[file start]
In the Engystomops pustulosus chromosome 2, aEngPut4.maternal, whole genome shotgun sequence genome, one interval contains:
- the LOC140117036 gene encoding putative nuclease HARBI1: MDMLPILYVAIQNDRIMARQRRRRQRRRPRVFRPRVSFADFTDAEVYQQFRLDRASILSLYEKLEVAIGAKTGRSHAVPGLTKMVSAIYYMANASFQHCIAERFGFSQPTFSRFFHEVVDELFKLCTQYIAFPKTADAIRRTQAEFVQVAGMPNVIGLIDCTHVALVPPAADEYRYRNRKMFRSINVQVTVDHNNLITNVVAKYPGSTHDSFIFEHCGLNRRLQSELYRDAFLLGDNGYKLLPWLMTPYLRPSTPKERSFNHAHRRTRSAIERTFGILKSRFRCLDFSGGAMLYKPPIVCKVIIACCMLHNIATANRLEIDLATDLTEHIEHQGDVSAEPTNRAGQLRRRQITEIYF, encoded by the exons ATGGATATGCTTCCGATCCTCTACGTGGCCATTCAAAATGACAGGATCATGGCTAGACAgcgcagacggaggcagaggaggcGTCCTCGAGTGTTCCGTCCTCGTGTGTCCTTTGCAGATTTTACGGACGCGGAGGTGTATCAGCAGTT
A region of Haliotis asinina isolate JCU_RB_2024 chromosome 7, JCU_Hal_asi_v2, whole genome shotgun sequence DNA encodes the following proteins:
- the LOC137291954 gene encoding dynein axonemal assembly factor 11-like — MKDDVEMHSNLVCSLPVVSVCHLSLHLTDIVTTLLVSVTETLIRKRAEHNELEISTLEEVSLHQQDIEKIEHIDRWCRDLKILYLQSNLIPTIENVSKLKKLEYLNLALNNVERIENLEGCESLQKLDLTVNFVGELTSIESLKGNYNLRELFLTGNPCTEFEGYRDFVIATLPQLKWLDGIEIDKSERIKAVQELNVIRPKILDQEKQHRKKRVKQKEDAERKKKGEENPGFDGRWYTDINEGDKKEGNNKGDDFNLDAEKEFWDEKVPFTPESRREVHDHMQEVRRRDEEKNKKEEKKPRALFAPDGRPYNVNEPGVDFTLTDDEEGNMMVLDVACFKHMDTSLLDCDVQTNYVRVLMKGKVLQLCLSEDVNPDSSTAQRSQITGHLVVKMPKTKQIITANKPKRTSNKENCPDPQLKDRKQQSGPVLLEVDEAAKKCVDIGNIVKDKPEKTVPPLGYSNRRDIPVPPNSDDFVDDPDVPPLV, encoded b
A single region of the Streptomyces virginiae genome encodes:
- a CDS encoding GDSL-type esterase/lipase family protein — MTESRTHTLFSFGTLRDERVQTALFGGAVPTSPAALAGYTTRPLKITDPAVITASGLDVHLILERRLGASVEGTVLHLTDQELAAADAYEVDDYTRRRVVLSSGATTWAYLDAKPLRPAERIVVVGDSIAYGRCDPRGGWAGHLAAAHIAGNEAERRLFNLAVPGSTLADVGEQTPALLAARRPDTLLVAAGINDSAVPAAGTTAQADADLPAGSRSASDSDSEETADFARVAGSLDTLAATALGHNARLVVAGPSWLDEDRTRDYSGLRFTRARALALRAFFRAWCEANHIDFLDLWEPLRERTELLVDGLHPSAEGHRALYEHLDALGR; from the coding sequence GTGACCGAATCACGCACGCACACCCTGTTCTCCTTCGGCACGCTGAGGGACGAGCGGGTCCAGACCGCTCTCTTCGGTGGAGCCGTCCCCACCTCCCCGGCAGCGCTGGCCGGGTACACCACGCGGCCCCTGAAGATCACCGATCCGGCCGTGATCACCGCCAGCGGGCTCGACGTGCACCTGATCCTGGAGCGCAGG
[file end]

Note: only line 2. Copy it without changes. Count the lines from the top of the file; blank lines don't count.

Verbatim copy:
- the LOC140117036 gene encoding putative nuclease HARBI1: MDMLPILYVAIQNDRIMARQRRRRQRRRPRVFRPRVSFADFTDAEVYQQFRLDRASILSLYEKLEVAIGAKTGRSHAVPGLTKMVSAIYYMANASFQHCIAERFGFSQPTFSRFFHEVVDELFKLCTQYIAFPKTADAIRRTQAEFVQVAGMPNVIGLIDCTHVALVPPAADEYRYRNRKMFRSINVQVTVDHNNLITNVVAKYPGSTHDSFIFEHCGLNRRLQSELYRDAFLLGDNGYKLLPWLMTPYLRPSTPKERSFNHAHRRTRSAIERTFGILKSRFRCLDFSGGAMLYKPPIVCKVIIACCMLHNIATANRLEIDLATDLTEHIEHQGDVSAEPTNRAGQLRRRQITEIYF, encoded by the exons ATGGATATGCTTCCGATCCTCTACGTGGCCATTCAAAATGACAGGATCATGGCTAGACAgcgcagacggaggcagaggaggcGTCCTCGAGTGTTCCGTCCTCGTGTGTCCTTTGCAGATTTTACGGACGCGGAGGTGTATCAGCAGTT